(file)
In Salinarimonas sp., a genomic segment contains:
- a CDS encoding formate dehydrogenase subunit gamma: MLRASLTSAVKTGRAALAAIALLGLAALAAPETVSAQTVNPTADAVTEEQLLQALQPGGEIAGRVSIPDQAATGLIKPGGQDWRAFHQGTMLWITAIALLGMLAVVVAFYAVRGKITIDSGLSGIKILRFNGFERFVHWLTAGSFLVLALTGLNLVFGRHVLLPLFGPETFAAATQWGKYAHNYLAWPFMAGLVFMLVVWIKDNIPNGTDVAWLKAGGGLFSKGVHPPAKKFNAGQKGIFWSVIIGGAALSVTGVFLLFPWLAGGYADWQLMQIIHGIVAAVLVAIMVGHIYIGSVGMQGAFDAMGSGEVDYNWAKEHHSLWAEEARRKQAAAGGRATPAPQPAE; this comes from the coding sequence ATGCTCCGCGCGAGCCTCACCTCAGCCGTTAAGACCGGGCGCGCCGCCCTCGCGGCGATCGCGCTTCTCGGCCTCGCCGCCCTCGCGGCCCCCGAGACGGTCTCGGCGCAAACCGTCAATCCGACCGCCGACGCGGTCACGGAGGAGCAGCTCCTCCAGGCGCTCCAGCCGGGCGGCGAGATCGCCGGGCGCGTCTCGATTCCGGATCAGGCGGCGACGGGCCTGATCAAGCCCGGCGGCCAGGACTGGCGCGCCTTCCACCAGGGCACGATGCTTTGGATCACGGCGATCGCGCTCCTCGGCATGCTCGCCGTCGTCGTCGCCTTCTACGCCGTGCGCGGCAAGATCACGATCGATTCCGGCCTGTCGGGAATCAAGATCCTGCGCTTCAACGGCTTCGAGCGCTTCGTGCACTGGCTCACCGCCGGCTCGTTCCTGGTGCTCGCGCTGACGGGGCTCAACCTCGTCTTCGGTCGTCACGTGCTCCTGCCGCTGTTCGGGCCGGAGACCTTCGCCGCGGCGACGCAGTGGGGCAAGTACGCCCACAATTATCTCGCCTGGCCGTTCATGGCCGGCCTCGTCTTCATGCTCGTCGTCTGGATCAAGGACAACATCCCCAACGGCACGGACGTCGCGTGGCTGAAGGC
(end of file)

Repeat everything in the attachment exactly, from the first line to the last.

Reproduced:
In Salinarimonas sp., a genomic segment contains:
- a CDS encoding formate dehydrogenase subunit gamma: MLRASLTSAVKTGRAALAAIALLGLAALAAPETVSAQTVNPTADAVTEEQLLQALQPGGEIAGRVSIPDQAATGLIKPGGQDWRAFHQGTMLWITAIALLGMLAVVVAFYAVRGKITIDSGLSGIKILRFNGFERFVHWLTAGSFLVLALTGLNLVFGRHVLLPLFGPETFAAATQWGKYAHNYLAWPFMAGLVFMLVVWIKDNIPNGTDVAWLKAGGGLFSKGVHPPAKKFNAGQKGIFWSVIIGGAALSVTGVFLLFPWLAGGYADWQLMQIIHGIVAAVLVAIMVGHIYIGSVGMQGAFDAMGSGEVDYNWAKEHHSLWAEEARRKQAAAGGRATPAPQPAE; this comes from the coding sequence ATGCTCCGCGCGAGCCTCACCTCAGCCGTTAAGACCGGGCGCGCCGCCCTCGCGGCGATCGCGCTTCTCGGCCTCGCCGCCCTCGCGGCCCCCGAGACGGTCTCGGCGCAAACCGTCAATCCGACCGCCGACGCGGTCACGGAGGAGCAGCTCCTCCAGGCGCTCCAGCCGGGCGGCGAGATCGCCGGGCGCGTCTCGATTCCGGATCAGGCGGCGACGGGCCTGATCAAGCCCGGCGGCCAGGACTGGCGCGCCTTCCACCAGGGCACGATGCTTTGGATCACGGCGATCGCGCTCCTCGGCATGCTCGCCGTCGTCGTCGCCTTCTACGCCGTGCGCGGCAAGATCACGATCGATTCCGGCCTGTCGGGAATCAAGATCCTGCGCTTCAACGGCTTCGAGCGCTTCGTGCACTGGCTCACCGCCGGCTCGTTCCTGGTGCTCGCGCTGACGGGGCTCAACCTCGTCTTCGGTCGTCACGTGCTCCTGCCGCTGTTCGGGCCGGAGACCTTCGCCGCGGCGACGCAGTGGGGCAAGTACGCCCACAATTATCTCGCCTGGCCGTTCATGGCCGGCCTCGTCTTCATGCTCGTCGTCTGGATCAAGGACAACATCCCCAACGGCACGGACGTCGCGTGGCTGAAGGC